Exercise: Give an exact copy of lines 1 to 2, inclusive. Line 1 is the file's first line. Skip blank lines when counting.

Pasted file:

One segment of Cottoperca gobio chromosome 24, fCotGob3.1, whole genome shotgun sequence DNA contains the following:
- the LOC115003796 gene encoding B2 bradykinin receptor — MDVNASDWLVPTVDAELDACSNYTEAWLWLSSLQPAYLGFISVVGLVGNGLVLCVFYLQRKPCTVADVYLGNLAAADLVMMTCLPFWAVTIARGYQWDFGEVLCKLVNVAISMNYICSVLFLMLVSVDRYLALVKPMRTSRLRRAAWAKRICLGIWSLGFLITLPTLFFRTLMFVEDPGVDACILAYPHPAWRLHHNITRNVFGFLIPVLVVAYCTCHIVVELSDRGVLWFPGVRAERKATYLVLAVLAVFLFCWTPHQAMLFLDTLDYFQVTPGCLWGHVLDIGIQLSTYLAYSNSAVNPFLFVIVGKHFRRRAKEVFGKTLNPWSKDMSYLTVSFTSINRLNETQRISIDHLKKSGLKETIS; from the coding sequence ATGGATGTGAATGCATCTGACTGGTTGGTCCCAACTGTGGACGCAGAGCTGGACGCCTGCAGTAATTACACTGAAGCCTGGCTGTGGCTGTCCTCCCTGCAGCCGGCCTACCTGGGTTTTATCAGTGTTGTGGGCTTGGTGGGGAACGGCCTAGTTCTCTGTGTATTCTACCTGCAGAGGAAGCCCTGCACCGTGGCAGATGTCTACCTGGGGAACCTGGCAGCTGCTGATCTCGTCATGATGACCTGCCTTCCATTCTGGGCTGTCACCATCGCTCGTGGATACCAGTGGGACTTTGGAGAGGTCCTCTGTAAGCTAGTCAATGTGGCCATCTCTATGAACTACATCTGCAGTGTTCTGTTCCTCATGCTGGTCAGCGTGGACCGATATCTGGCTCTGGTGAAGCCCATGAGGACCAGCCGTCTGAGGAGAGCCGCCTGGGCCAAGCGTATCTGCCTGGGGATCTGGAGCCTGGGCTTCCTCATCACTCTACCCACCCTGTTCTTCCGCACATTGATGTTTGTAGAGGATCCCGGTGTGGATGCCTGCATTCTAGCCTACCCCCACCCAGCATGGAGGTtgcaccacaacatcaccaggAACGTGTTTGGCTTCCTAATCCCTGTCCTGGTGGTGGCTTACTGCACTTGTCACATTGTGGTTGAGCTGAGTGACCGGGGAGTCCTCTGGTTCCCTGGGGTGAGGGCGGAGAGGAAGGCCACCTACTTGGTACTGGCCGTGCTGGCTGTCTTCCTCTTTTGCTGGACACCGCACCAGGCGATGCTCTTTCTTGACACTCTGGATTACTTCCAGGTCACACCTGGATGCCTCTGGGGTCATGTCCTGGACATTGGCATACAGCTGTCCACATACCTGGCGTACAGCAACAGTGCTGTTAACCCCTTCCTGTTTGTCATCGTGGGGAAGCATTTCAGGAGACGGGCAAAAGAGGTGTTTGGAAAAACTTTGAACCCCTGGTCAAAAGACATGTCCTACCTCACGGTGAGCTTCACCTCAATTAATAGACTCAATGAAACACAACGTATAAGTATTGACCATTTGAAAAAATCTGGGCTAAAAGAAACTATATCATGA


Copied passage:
One segment of Cottoperca gobio chromosome 24, fCotGob3.1, whole genome shotgun sequence DNA contains the following:
- the LOC115003796 gene encoding B2 bradykinin receptor — MDVNASDWLVPTVDAELDACSNYTEAWLWLSSLQPAYLGFISVVGLVGNGLVLCVFYLQRKPCTVADVYLGNLAAADLVMMTCLPFWAVTIARGYQWDFGEVLCKLVNVAISMNYICSVLFLMLVSVDRYLALVKPMRTSRLRRAAWAKRICLGIWSLGFLITLPTLFFRTLMFVEDPGVDACILAYPHPAWRLHHNITRNVFGFLIPVLVVAYCTCHIVVELSDRGVLWFPGVRAERKATYLVLAVLAVFLFCWTPHQAMLFLDTLDYFQVTPGCLWGHVLDIGIQLSTYLAYSNSAVNPFLFVIVGKHFRRRAKEVFGKTLNPWSKDMSYLTVSFTSINRLNETQRISIDHLKKSGLKETIS; from the coding sequence ATGGATGTGAATGCATCTGACTGGTTGGTCCCAACTGTGGACGCAGAGCTGGACGCCTGCAGTAATTACACTGAAGCCTGGCTGTGGCTGTCCTCCCTGCAGCCGGCCTACCTGGGTTTTATCAGTGTTGTGGGCTTGGTGGGGAACGGCCTAGTTCTCTGTGTATTCTACCTGCAGAGGAAGCCCTGCACCGTGGCAGATGTCTACCTGGGGAACCTGGCAGCTGCTGATCTCGTCATGATGACCTGCCTTCCATTCTGGGCTGTCACCATCGCTCGTGGATACCAGTGGGACTTTGGAGAGGTCCTCTGTAAGCTAGTCAATGTGGCCATCTCTATGAACTACATCTGCAGTGTTCTGTTCCTCATGCTGGTCAGCGTGGACCGATATCTGGCTCTGGTGAAGCCCATGAGGACCAGCCGTCTGAGGAGAGCCGCCTGGGCCAAGCGTATCTGCCTGGGGATCTGGAGCCTGGGCTTCCTCATCACTCTACCCACCCTGTTCTTCCGCACATTGATGTTTGTAGAGGATCCCGGTGTGGATGCCTGCATTCTAGCCTACCCCCACCCAGCATGGAGGTtgcaccacaacatcaccaggAACGTGTTTGGCTTCCTAATCCCTGTCCTGGTGGTGGCTTACTGCACTTGTCACATTGTGGTTGAGCTGAGTGACCGGGGAGTCCTCTGGTTCCCTGGGGTGAGGGCGGAGAGGAAGGCCACCTACTTGGTACTGGCCGTGCTGGCTGTCTTCCTCTTTTGCTGGACACCGCACCAGGCGATGCTCTTTCTTGACACTCTGGATTACTTCCAGGTCACACCTGGATGCCTCTGGGGTCATGTCCTGGACATTGGCATACAGCTGTCCACATACCTGGCGTACAGCAACAGTGCTGTTAACCCCTTCCTGTTTGTCATCGTGGGGAAGCATTTCAGGAGACGGGCAAAAGAGGTGTTTGGAAAAACTTTGAACCCCTGGTCAAAAGACATGTCCTACCTCACGGTGAGCTTCACCTCAATTAATAGACTCAATGAAACACAACGTATAAGTATTGACCATTTGAAAAAATCTGGGCTAAAAGAAACTATATCATGA